The number of PRs in Singapore is 350,000. There are about 800,000 people staying in Singapore on Long Term Social Visit Passes. In 2003 6,500 foreigners becomes Singapore citizens. The number of Singaporeans is 3 million. Each years about 500 male PRs enlist for National Service.

Singapore Prs by age (2000 census figures)
0-14 years 46,027
20-29 years 61,937
30-39 years 94,995

Total number of SPRs below 40 years is 202,959. As at year 2000 there are a total of 290,118 ( or 3.7% ) Permanent Residents compared to 112,132 ( or 7.2% ) in 1990. In 1994, 21659 PR applications were approved. In 1995 this figure went up to 24437 and in 1996, 31618 foreigners became Permanent Residents. An estimated 35,000 could possibly be absorbed depending on individual merit.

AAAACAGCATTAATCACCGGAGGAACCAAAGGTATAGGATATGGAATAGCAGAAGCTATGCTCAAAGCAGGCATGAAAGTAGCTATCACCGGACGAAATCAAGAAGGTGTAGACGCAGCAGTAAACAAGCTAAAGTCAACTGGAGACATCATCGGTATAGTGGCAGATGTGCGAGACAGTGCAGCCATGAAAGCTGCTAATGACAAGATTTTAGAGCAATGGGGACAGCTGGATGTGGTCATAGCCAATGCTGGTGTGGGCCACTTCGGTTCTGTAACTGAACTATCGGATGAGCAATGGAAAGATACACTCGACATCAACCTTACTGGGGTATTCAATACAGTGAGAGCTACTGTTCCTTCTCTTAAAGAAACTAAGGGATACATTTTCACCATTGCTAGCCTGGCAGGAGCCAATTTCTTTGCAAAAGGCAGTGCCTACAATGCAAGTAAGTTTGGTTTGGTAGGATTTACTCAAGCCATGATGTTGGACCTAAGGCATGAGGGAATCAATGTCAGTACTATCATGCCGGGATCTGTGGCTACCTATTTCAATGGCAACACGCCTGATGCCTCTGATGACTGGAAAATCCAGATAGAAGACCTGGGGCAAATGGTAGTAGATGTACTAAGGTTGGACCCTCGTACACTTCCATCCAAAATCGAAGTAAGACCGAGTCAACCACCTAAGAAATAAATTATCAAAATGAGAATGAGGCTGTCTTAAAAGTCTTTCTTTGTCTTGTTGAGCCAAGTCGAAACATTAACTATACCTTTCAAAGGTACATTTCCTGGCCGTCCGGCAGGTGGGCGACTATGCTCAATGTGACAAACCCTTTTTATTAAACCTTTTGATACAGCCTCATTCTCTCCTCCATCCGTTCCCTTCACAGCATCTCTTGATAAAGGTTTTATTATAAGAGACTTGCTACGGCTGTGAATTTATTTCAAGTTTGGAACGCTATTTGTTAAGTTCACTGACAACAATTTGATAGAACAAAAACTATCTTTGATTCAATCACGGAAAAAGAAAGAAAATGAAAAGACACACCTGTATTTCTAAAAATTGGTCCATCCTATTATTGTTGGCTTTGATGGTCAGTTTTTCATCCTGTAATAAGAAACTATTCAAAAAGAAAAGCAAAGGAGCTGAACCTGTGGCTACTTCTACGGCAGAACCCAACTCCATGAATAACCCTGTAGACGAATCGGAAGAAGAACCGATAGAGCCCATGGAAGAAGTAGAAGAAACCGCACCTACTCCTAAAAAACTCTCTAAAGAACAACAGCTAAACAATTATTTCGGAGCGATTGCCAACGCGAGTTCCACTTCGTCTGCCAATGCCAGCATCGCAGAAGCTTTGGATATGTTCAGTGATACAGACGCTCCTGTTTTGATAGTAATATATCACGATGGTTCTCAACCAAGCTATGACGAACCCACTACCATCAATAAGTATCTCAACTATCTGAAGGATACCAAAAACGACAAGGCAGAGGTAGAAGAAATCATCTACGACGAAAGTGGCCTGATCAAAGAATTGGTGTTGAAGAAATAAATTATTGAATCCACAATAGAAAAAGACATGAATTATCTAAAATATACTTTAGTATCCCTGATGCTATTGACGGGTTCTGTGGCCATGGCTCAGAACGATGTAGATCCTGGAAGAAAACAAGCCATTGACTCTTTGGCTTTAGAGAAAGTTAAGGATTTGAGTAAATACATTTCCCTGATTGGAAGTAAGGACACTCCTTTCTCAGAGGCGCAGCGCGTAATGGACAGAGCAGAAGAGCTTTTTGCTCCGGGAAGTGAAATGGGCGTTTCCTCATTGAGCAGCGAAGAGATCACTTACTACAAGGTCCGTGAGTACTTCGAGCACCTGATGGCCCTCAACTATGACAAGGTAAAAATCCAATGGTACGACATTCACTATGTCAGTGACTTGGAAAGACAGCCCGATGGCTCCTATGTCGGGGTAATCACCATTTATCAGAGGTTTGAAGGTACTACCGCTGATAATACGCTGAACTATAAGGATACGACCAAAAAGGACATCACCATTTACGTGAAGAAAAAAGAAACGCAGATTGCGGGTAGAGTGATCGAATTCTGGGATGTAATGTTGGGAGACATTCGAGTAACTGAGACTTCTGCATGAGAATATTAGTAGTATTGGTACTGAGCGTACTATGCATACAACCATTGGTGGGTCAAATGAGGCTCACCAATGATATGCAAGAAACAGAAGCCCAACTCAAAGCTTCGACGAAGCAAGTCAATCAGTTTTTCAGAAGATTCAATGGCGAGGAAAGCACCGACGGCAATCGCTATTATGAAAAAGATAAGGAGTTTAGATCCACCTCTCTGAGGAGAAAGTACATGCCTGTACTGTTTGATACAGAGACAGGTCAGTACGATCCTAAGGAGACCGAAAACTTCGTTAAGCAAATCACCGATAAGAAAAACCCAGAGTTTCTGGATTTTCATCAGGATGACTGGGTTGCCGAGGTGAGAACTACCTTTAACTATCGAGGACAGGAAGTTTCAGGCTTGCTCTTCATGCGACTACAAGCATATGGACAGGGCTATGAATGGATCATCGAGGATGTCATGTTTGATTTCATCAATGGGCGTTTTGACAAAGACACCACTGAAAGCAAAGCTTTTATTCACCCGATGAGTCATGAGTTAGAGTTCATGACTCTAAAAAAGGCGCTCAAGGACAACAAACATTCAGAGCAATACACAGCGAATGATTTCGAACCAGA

The first category are the PRs who met certain standards and whose children could become Singaporeans. Next, the EP holders who had skills or professional qualifications and came to Singapore as executives or professionals. The 3rd category were the semi-skilled and low-skilled - construction workers, domestic helpers, technicians, bus drivers and crane operators who were WP holders. The CPF rates for SPRs is 4% for 1st year, 9% for 2nd years and 13% for 3rd year.

Foreign spouses of Singaporeans including husbands of Singaporean women may
also apply for Singapore PR. The number of foreigners given Permanent Residence in Singapore has been increasing for the last few years and is expected to continue to increase in the immediate years ahead.

About 10,000 people are granted citizenship every year less than half of the 30,000
who are granted PR status annually. A person is eligible for citizenship if he is above
21 years and has for a total of 10 out of 12 years as a PR. Those with relevant